Reference: Ryan Leano, Secretary General, SanDiwa National Alliance of Fil-Am Youth
email: sandiwa.national@gmail.com


On May 27, 2009, Filipina/o American youth join with Filipina/os in the U.S., the Philippines, and throughout the world in globally coordinated actions calling for the abrogation of the Visiting Forces Agreement (VFA) currently in effect in the Philippines. Since going into effect on May 27, 1999, this unilateral agreement between the U.S. and the Philippines has allowed for unregulated stocking of war material, American troops full access to military and civic facilities in the Philippines, and immunity to offenses made by American military officials on Philippine soil, just to name a few. It also has allowed the U.S. to fund the Philippine military millions of dollars annually, a military responsible for over 1,000 cases of human rights violations against innocent civilians since the government of Philippine President Gloria Macapagal Arroyo took office in 2001. These human rights violations include intimidation, abduction, torture, and extrajudicial killings of innocent people whom the Philippine government and military target as enemies of the state. The victims of these atrocities were innocent people who simply addressed the problems of the Philippines such as poverty, landlessness, and broken education systems.

As a national alliance of Filipina/o American youth, SanDiwa, the youth and student arm of the National Alliance for Filipino Concerns (NAFCON), recognizes the harmful effects the VFA has on the people of the Philippines, both in the homeland and abroad. SanDiwa was born out of the Philippine Studies Program, an annual study abroad summer program in which Filipina/o American youth and students go to the Philippines to learn about the history, culture, and current conditions of the land of their heritage. The first batch of participants in 2003 returned to the U.S. inspired by their experience in the Philippines to establish a national organization that connected their issues as Filipina/o Americans to the issues in the Philippines, which eventually became SanDiwa. “How can our safety be guaranteed? With the increasing incidences of human rights violations, which run rampant and unchecked because of things like the VFA, Filipina/o Americans are concerned about their kababayan (fellow countrymen) in the Philippines as well as their own safety when traveling to the homeland, whether it be for visiting family or going on exposure trips,” stated Francis Leo Bronola, a member of a community based fraternity, Kapatirang Pilipino.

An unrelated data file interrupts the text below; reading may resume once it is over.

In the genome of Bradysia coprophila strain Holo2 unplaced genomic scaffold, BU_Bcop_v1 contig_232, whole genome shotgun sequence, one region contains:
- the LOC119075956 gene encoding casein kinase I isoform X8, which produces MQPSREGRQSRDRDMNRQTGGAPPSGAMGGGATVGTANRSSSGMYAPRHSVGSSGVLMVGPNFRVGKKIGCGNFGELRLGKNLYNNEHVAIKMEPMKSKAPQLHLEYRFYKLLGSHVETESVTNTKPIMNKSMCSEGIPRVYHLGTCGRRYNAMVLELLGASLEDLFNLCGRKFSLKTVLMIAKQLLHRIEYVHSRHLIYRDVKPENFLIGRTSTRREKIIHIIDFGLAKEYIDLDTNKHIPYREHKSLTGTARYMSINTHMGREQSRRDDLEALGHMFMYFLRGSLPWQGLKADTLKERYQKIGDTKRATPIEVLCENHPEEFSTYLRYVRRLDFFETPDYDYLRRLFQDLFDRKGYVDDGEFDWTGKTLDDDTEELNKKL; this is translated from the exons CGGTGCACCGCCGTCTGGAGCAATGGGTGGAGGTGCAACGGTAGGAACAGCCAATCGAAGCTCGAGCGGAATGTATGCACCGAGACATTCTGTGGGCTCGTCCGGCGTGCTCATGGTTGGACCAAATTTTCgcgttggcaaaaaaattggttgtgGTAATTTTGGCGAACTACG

On May 19, 2009, a Filipina American activist named Melissa Roxas was abducted by elements known to be connected to the Philippine military. Fortunately, she was resurfaced and safe after being missing for five days. This is the first known case of an American citizen of Filipina descent being a victim of human rights violations in the Philippines. Roxas was a founding member of Habi-Arts in Los Angeles, a cultural organization that is also a part of NAFCON. She was in the Philippines volunteering as a health worker in Tarlac when she was abducted, along with her two companions Juanito Carabeo and John Edward Handoc. Carabeo fortunately was also resurfaced, however Handoc remains missing. Roxas and Carabeo are two of the very few victims who have resurfaced after being abducted by elements of the Philippine military, which is funded by U.S. tax dollars to carry out these atrocities because of policies like the VFA.

“As Fil-Am youth and students who have the privilege of going to the Philippines for study abroad programs and visiting trips, our safety while in the Philippines should not have to be compromised because of human rights violations, due to funded policies such as the VFA. Our tax dollars should have been funding our safety and security and not threaten the people of the Philippines and their Filipina/o American kababayan who innocently conduct humanitarian efforts to improve and uplift the country. It is because of trips to the Philippines that SanDiwa came into existence, to learn the rich history, culture, and current conditions of the homeland,” Anne Beryl Corotan, the national Chairperson of SanDiwa expressed, over the issue of VFA and the resurfacing of Roxas and Carabeo. “While we express joy over the resurfacing Roxas and Carabeo, the countless number of other victims of human rights violations is still of great concern and needs to be addressed. Therefore, SanDiwa calls for the immediate abrogation of the VFA, the resurfacing of John Edward Handoc and all victims of abduction, and an end to all forms of human rights violations,” Corotan ended.

SanDiwa, the youth arm of NAFCON, is a national alliance of youth, students, and community youth organizations, united to (re)educate, celebrate, and advocate for issues that affect our Filipino communities in the United States and in the Philippines. As an alliance, we seek to work cross-culturally in reclaiming our humanity and to work collaboratively with “other” minority groups to protect the rights and welfare of young Filipinos all over the United States.


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